A friend has pointed out this story
The fight over evolution has reached the big, big screen.
Several IMAX theaters, including some in science museums, are refusing to exhibit movies that mention the subject -- or the Big Bang or the geology of the Earth -- fearing protests from people who object to films that contradict biblical descriptions of the origin of Earth and its creatures.
Volcanoes, released in 2003 and sponsored in part by the National Science Foundation and Rutgers University, has been turned down at about a dozen science centers, mostly in the South, said Richard Lutz, the Rutgers oceanographer who was chief scientist for the film. He said theater officials rejected the film because of its brief references to evolution, in particular to the possibility that life on Earth originated at the undersea vents.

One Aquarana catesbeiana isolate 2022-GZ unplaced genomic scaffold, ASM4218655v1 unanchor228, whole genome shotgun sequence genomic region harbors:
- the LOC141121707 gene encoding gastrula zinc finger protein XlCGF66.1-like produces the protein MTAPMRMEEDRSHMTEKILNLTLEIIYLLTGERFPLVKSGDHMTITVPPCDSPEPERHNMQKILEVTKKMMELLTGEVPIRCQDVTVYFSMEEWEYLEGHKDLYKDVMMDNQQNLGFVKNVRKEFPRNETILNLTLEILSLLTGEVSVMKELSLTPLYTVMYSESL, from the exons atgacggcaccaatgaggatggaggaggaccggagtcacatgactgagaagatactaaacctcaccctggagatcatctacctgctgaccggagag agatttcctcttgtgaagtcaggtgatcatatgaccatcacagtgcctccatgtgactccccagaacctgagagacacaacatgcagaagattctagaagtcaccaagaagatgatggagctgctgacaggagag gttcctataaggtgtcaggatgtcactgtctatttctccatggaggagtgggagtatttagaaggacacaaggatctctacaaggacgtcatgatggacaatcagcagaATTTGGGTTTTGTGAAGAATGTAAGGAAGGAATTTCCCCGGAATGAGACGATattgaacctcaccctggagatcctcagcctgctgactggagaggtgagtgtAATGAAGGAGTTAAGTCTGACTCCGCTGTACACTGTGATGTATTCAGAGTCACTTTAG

• Carol Murray, marketing director for the Fort Worth Museum of Science and History, said the museum decided not to show the movie Volcanoes after screening it for a sample audience. She said 137 people watched the film and participated in a survey, and while some thought it was well done, "some people said it was blasphemous."
• In their written comments, Murray explained, they said things like "I really hate it when the theory of evolution is presented as fact," or "I don't agree with their presentation of human existence." She said one viewer described the film as "anti-creationist propaganda."
• Overall, the film did not get high marks. "I am sure it would have done better in the survey if it had not offended some people," Murray said. "But if it's not going to draw a crowd and it is going to create controversy, from a marketing standpoint, I cannot make a recommendation" to show it.
I've been to this museum several times now. If the story is accurate, this makes me want to barf.
I've sent the museum a letter asking whether their mission is to promote actual science or to placate people with unscientific viewpoints. I'll let you know if I hear anything.